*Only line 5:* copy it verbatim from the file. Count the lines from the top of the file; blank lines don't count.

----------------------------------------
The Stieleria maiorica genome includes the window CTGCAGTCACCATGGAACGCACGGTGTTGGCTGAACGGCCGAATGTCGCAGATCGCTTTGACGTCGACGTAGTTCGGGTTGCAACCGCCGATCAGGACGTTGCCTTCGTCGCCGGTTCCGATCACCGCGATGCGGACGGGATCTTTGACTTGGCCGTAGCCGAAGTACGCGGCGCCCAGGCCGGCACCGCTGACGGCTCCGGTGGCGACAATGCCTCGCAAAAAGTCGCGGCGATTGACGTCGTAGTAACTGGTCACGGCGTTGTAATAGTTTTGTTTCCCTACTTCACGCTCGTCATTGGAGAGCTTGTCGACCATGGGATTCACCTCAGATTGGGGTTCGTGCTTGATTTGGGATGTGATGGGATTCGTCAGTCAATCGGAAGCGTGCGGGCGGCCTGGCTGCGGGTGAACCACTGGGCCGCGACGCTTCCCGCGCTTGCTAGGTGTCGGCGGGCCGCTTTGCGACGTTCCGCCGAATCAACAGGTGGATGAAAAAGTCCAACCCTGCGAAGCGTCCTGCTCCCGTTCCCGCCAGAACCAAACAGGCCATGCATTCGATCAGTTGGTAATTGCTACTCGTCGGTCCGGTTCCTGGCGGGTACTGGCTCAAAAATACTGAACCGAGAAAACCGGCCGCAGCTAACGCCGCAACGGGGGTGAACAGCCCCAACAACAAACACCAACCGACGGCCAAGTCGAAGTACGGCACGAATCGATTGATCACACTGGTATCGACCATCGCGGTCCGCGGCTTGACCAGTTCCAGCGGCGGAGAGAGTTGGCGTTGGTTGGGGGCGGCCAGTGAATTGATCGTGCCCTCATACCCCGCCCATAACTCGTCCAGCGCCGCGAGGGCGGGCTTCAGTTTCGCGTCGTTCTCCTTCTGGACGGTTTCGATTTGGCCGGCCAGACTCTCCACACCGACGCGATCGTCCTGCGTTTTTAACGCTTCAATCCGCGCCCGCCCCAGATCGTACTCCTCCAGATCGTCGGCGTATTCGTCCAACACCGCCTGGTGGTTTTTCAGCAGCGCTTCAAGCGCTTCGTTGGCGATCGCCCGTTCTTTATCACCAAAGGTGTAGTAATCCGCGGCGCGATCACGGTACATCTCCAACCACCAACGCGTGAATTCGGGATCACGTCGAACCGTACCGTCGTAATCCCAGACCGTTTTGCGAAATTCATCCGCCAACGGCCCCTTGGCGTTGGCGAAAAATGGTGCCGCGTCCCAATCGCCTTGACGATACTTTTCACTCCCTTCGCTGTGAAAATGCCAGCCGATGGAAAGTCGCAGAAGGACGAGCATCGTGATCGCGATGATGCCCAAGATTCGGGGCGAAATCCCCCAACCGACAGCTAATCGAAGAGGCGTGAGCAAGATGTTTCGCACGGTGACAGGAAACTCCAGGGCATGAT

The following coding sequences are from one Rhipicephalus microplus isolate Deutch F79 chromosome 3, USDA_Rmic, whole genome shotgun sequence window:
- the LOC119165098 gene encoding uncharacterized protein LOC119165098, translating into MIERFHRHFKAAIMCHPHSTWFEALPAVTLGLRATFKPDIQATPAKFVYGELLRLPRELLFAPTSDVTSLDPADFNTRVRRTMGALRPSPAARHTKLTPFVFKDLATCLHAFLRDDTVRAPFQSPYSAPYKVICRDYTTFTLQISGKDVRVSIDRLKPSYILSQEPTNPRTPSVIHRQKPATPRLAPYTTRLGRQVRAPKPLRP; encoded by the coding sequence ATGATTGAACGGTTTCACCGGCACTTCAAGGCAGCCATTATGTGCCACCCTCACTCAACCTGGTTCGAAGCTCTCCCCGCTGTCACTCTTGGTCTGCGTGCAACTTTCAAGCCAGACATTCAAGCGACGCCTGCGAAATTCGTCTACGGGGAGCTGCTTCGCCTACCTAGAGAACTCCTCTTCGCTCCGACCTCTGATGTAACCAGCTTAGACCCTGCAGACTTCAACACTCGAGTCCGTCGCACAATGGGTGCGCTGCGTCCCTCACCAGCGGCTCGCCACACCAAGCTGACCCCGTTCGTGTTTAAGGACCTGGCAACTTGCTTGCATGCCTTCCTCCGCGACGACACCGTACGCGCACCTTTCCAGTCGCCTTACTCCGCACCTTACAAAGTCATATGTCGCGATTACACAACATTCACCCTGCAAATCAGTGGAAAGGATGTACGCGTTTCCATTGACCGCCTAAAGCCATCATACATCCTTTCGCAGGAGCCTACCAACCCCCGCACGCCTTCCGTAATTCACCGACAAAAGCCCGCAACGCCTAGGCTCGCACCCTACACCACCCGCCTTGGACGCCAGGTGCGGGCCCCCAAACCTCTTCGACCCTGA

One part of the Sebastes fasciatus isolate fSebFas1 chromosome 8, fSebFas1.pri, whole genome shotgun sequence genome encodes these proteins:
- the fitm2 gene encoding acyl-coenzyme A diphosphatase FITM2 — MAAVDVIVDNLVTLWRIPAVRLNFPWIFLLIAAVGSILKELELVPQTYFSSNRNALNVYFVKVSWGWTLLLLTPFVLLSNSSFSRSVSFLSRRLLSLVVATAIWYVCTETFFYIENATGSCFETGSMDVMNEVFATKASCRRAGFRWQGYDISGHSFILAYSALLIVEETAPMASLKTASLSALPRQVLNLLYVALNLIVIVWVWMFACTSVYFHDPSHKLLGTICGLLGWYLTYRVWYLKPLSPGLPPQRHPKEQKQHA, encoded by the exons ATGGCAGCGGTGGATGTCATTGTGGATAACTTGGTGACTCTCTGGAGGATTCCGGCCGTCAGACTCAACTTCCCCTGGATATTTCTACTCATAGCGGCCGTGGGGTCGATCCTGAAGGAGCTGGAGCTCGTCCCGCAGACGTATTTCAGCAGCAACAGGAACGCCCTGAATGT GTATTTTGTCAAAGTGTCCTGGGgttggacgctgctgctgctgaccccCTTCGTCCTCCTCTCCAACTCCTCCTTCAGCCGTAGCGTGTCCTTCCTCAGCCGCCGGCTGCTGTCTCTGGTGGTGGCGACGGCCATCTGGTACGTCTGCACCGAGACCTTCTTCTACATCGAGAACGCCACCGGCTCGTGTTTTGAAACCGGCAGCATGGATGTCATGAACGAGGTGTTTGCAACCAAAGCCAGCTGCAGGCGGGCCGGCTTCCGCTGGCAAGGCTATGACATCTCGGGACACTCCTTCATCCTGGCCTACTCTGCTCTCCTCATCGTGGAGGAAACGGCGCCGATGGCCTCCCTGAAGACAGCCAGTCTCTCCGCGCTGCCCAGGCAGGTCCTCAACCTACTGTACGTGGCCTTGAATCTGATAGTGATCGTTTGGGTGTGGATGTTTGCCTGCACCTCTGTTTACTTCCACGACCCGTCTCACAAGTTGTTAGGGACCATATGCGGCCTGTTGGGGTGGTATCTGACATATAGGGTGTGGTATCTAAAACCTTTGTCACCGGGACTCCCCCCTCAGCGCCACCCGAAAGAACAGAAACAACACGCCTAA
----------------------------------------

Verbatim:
- the fitm2 gene encoding acyl-coenzyme A diphosphatase FITM2 — MAAVDVIVDNLVTLWRIPAVRLNFPWIFLLIAAVGSILKELELVPQTYFSSNRNALNVYFVKVSWGWTLLLLTPFVLLSNSSFSRSVSFLSRRLLSLVVATAIWYVCTETFFYIENATGSCFETGSMDVMNEVFATKASCRRAGFRWQGYDISGHSFILAYSALLIVEETAPMASLKTASLSALPRQVLNLLYVALNLIVIVWVWMFACTSVYFHDPSHKLLGTICGLLGWYLTYRVWYLKPLSPGLPPQRHPKEQKQHA, encoded by the exons ATGGCAGCGGTGGATGTCATTGTGGATAACTTGGTGACTCTCTGGAGGATTCCGGCCGTCAGACTCAACTTCCCCTGGATATTTCTACTCATAGCGGCCGTGGGGTCGATCCTGAAGGAGCTGGAGCTCGTCCCGCAGACGTATTTCAGCAGCAACAGGAACGCCCTGAATGT GTATTTTGTCAAAGTGTCCTGGGgttggacgctgctgctgctgaccccCTTCGTCCTCCTCTCCAACTCCTCCTTCAGCCGTAGCGTGTCCTTCCTCAGCCGCCGGCTGCTGTCTCTGGTGGTGGCGACGGCCATCTGGTACGTCTGCACCGAGACCTTCTTCTACATCGAGAACGCCACCGGCTCGTGTTTTGAAACCGGCAGCATGGATGTCATGAACGAGGTGTTTGCAACCAAAGCCAGCTGCAGGCGGGCCGGCTTCCGCTGGCAAGGCTATGACATCTCGGGACACTCCTTCATCCTGGCCTACTCTGCTCTCCTCATCGTGGAGGAAACGGCGCCGATGGCCTCCCTGAAGACAGCCAGTCTCTCCGCGCTGCCCAGGCAGGTCCTCAACCTACTGTACGTGGCCTTGAATCTGATAGTGATCGTTTGGGTGTGGATGTTTGCCTGCACCTCTGTTTACTTCCACGACCCGTCTCACAAGTTGTTAGGGACCATATGCGGCCTGTTGGGGTGGTATCTGACATATAGGGTGTGGTATCTAAAACCTTTGTCACCGGGACTCCCCCCTCAGCGCCACCCGAAAGAACAGAAACAACACGCCTAA